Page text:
This seems like a good additional feature. We have currently indeed no direct support for guarded transitions (I assume this is the thing you want). So if you would like this capability, I suggest you add this feature request in JIRA and make a reference to this forum thread.
In the meantime, you can already emulate this behaviour with the use of process variables. You can maintain a list of strings representing the enabled transitions. This list can be manipulated and checked by action handlers on node-enter and node-leave events, when a timer expires, etc...
+1 on this.
This feature is exactly what I'd need in the project I'm currently working on.
Most preferably something like this:
- conditions (implemented by Java code and or BSH scripts) that can be dynamically added/removed to transitions both in code and in the proc. def.
- a getter that returns true if all the conditions are met on a given transition
Keep in mind that this introduces a kind of fuzzy state (or tri-state if you like). e.g. The task is completed, the user has selected a transition, nothing can be performed anymore on that task/token but it still is in that state. So if you visualize it, some attention should be payed to this special case....!!!
Ronald, I agree that the interaction with tasks is a key place where care needs to be taken, and this was part of my motivation for raising the issue; if isSignalling is true for a task, but the nominated transition is not valid (either it is disabled or its precondition is false), then should the task end but not signal, or should these conditions be checked before the task_end even is fired and the end call be aborted. I'm inclined to have teh task end, but not signal since I think the right place to insert such changes is in Token.signal
There's also the issue of how to handle this 'failure' - is throwing an exception sufficient/desirable and/or should there be associated events that are fired.
I once raised the idea that every nodetype should be "conditional" instead of having a special node for that purpose. If you implement a conditionhandler, this could be used when signal() is called (as this tries to get a default transition, which is now always the first transition).
See http://www.jboss.com/index.html?module=bb&op=viewtopic&t=70238 (and forget about the aop bit :-))
In a recent consulting, I found the need to attach conditions to transitions going out of task nodes. A sample scenario is easy to imagine: you buy an air ticket and the airline gives you the option to cancel it until some days before the plane departs. When this line is crossed, all you can do is check in. So you would attach a condition to the cancel transition that checks whether the current date is after the cancel deadline.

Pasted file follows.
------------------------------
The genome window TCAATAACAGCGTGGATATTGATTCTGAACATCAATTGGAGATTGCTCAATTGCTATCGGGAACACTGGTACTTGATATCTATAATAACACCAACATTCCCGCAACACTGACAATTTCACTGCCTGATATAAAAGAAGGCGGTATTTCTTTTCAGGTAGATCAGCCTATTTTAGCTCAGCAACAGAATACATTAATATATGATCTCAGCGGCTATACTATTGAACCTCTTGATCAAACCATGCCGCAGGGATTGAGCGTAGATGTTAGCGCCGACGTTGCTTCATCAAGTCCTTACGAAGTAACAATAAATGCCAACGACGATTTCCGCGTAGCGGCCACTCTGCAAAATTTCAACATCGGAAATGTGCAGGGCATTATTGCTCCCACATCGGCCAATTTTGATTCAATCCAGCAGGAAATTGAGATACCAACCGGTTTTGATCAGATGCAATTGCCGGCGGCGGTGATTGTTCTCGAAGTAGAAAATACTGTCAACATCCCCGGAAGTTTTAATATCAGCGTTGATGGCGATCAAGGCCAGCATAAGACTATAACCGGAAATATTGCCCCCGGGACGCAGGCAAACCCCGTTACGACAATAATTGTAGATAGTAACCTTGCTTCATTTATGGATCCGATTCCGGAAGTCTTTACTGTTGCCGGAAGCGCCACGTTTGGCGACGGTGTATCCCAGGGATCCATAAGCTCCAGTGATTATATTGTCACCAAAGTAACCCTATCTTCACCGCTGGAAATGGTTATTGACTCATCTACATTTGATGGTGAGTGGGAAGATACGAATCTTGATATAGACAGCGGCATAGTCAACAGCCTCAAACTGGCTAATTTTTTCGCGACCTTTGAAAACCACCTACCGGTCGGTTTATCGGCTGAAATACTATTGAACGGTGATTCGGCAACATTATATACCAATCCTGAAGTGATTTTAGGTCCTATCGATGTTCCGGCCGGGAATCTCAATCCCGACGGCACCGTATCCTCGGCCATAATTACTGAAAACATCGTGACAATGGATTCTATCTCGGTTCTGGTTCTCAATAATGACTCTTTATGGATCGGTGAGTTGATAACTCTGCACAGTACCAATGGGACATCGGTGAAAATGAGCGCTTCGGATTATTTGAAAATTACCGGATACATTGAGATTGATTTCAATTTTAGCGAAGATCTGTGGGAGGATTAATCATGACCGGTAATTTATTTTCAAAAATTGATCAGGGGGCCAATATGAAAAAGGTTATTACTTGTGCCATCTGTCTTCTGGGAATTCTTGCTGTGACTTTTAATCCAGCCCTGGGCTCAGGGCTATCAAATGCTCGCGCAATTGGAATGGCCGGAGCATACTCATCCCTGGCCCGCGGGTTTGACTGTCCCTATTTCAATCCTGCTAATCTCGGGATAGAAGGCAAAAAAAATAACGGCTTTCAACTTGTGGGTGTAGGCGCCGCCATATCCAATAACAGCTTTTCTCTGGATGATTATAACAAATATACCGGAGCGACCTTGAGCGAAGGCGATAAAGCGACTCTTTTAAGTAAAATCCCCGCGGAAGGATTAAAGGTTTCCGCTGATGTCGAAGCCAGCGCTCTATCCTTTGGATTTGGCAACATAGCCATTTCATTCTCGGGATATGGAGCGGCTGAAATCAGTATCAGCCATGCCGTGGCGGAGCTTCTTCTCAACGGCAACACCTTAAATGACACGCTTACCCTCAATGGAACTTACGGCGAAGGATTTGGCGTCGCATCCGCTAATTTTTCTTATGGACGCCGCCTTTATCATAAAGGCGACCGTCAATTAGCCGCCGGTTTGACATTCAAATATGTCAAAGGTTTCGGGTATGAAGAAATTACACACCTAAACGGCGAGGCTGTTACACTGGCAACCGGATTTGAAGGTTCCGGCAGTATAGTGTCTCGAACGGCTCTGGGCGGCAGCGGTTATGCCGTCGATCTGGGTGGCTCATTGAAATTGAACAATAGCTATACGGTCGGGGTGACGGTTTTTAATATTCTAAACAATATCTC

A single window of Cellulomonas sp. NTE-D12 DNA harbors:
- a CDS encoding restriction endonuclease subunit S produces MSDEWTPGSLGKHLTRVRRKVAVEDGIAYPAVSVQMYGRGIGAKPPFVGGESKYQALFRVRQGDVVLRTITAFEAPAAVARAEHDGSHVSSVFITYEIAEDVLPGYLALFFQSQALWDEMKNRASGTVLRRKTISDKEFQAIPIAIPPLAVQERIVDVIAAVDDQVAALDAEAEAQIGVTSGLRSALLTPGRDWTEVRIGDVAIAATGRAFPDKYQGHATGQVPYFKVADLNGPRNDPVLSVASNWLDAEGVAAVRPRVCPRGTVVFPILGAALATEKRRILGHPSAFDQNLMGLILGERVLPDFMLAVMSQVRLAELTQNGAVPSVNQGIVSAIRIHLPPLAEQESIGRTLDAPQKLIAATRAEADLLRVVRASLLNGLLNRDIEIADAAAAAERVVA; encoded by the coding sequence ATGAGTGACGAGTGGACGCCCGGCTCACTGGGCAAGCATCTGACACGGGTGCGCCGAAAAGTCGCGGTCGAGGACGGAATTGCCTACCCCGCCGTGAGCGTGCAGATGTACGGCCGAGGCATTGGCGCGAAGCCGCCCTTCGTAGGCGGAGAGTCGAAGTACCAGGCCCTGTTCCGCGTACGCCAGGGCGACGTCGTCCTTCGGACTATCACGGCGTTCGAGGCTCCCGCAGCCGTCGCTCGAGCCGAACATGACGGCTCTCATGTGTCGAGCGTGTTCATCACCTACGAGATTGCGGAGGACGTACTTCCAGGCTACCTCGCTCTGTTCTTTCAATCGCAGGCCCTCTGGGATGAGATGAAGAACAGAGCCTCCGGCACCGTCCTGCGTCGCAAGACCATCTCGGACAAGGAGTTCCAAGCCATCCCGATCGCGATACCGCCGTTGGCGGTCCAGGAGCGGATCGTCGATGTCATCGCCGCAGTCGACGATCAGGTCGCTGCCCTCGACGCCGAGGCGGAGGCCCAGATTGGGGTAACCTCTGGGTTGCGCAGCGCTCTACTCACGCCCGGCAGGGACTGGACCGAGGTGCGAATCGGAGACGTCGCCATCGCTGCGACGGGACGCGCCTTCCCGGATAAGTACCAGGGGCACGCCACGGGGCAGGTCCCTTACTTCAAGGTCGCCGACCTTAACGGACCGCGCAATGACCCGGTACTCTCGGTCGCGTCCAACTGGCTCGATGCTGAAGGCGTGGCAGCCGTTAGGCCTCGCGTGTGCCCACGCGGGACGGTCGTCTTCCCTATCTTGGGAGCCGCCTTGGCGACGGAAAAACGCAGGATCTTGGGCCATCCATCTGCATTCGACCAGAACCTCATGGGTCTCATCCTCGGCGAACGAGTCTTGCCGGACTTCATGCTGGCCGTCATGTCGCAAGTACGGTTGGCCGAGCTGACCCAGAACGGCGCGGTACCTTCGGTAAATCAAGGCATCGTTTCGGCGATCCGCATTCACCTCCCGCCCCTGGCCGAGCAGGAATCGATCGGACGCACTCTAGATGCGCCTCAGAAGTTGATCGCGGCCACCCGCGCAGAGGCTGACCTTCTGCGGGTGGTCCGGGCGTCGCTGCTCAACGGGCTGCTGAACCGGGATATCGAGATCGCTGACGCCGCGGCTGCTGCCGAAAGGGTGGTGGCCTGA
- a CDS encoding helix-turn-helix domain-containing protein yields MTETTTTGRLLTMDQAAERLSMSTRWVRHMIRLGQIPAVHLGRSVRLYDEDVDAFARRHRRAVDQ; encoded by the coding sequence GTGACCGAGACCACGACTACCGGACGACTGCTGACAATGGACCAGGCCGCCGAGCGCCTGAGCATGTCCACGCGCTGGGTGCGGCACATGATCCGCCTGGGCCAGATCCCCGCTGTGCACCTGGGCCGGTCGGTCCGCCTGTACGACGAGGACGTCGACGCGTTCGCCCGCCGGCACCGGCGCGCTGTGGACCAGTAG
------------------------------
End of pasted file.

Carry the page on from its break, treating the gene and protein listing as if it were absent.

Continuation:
In order for this to be useful, two premises must hold:
a) The UI should be aware of conditions and don't even show disabled transitions. Getting an error message after taking a given transition just doesn't make sense to users.
b) Ronald's point: at least one transition must stand alive. A token placed in a node with all outgoing transitions transitions is effectively in deadlock, which implies that the process is badly designed.
I think we should allow conditions in all transitions, but jBPM should think of them only as assertions. Just like in JDK 1.4+, the developer should be able to turn them on (throwing an exception) and off (silently ignoring, possibly with a log entry).
The application using jBPM should be responsible for giving truly meaningful semantics to conditioned transitions, as in the scenario portrayed above.
i created a feature request for this http://www.jboss.com/index.html?module=bb&op=viewtopic&p=3910206#3910206
i don't think that validation should have the focus here (of course it must be possible to have jbpm throw an exception when an unavailable transition is being taken)
the focus should be on the implementation of the methods:
So that the user interface knows how to avoid offering buttons that the user is not allowed to push.